Tans, P. P., T. J. Conway and T. Nakazawa, (1989), Latitudinal distribution of the sources and sinks of atmospheric carbon dioxide derived from surface observations and atmospheric transport model, Journal of Geophysical Research-Atmospheres, 94, D4, 5151-5172,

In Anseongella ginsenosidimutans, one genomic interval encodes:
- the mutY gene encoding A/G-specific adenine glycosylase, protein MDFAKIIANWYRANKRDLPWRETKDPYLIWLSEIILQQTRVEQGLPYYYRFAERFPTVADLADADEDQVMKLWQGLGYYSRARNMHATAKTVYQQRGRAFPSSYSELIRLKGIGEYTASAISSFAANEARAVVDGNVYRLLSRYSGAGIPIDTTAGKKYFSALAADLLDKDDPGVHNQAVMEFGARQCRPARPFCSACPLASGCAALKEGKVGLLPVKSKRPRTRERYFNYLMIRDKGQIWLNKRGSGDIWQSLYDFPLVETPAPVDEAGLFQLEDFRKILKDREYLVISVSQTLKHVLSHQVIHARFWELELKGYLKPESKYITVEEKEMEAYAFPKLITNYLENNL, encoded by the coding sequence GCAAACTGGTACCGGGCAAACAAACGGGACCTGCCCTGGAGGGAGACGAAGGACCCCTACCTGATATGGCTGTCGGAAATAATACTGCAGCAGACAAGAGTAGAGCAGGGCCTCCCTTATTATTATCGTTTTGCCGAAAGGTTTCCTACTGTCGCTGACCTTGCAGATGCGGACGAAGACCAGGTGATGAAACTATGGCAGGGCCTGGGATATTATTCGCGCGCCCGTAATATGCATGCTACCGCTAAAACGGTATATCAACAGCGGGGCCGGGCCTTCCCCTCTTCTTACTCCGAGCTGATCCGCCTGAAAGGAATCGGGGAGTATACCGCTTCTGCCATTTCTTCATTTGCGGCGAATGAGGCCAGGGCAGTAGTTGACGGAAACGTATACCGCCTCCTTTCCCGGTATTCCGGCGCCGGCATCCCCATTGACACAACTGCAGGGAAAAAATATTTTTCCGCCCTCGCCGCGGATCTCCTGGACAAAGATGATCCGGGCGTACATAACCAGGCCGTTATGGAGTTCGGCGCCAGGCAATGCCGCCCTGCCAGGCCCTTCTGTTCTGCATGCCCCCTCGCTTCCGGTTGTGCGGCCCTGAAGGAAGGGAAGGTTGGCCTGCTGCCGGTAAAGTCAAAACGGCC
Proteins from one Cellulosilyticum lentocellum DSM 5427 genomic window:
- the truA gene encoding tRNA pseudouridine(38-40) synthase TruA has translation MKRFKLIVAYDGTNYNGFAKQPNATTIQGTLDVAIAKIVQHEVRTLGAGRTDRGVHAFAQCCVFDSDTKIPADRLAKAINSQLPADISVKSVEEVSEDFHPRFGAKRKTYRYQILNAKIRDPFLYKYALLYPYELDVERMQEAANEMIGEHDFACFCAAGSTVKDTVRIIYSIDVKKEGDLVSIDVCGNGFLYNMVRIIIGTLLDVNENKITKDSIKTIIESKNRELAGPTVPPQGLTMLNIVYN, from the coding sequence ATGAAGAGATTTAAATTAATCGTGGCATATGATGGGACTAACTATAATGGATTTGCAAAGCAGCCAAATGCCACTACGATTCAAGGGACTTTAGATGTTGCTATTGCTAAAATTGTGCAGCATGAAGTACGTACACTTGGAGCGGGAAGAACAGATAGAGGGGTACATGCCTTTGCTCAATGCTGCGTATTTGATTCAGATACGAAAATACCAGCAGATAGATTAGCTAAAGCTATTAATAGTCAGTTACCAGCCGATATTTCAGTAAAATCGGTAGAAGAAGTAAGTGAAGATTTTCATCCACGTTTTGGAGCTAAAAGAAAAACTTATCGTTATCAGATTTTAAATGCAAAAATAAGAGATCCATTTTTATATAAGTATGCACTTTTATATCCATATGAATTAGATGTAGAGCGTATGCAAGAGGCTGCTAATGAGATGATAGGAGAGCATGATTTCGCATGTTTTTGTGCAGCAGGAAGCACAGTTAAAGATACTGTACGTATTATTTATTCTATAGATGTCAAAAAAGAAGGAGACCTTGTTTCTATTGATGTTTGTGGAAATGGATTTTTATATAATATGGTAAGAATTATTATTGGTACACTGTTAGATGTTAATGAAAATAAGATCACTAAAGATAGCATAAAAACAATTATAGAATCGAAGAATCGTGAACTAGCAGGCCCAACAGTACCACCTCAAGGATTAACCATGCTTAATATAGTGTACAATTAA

Determination of the present global budget of atmospheric carbon dioxide (CO2) from the small and persistent concentration gradients that exist in the atmosphere is discussed. The CO2 concentration at any site results from a combination of two factors: local sources or sinks and long-range transport. To separate these two effects, an atmospheric transport model is needed. The extensive sets of global CO2 measurements of the National Oceanic and Atmospheric Administration's (NOAA) Geophysical Monitoring for Climatic Change (GMCC) division and of the Upper Atmosphere and Space Research Laboratory of Tohoku University are combined with a two-dimensional transport model to derive, in an “inverse” calculation, the latitudinal and seasonal distributions of sources and sinks of CO2 necessary to reproduce the observed concentrations. The model transport parameters were previously derived from a three-dimensional general circulation model. It is found that the southern oceans are a sink of carbon of 0.8–1.5 Gt yr?1 (1 Gt equals 1015g) and that the equatorial areas are a source to the atmosphere of 1.4–2.8 Gt yr?1. Tropical deforestation as a major source of CO2 must be smaller than that because the oceans account for a significant part of the equatorial flux. There seems to be significant seasonally in the sources and sinks of CO2, both in the tropics and in the southern oceans. The seasonal net ecosystem production north of 25°N is found to be 6.2–8.2 Gt of carbon, but these estimates are probably somewhat too low. The source deduction problem is difficult to solve, especially for the middle and high latitudes in the northern hemisphere. This is due to a lack of observations over the continents, which occupy more than half of the global area at these latitudes and are the regions where the sources and sinks are most intense. Evidence is found in the results obtained for the GMCC and Tohoku data that the longitudinal variability of the data is large enough, even in equatorial and southern latitudes, to prevent a two-dimensional model from calculating a fully credible source/sink field. The longitudinal variations in the observations have to be accounted for with a three-dimensional transport model.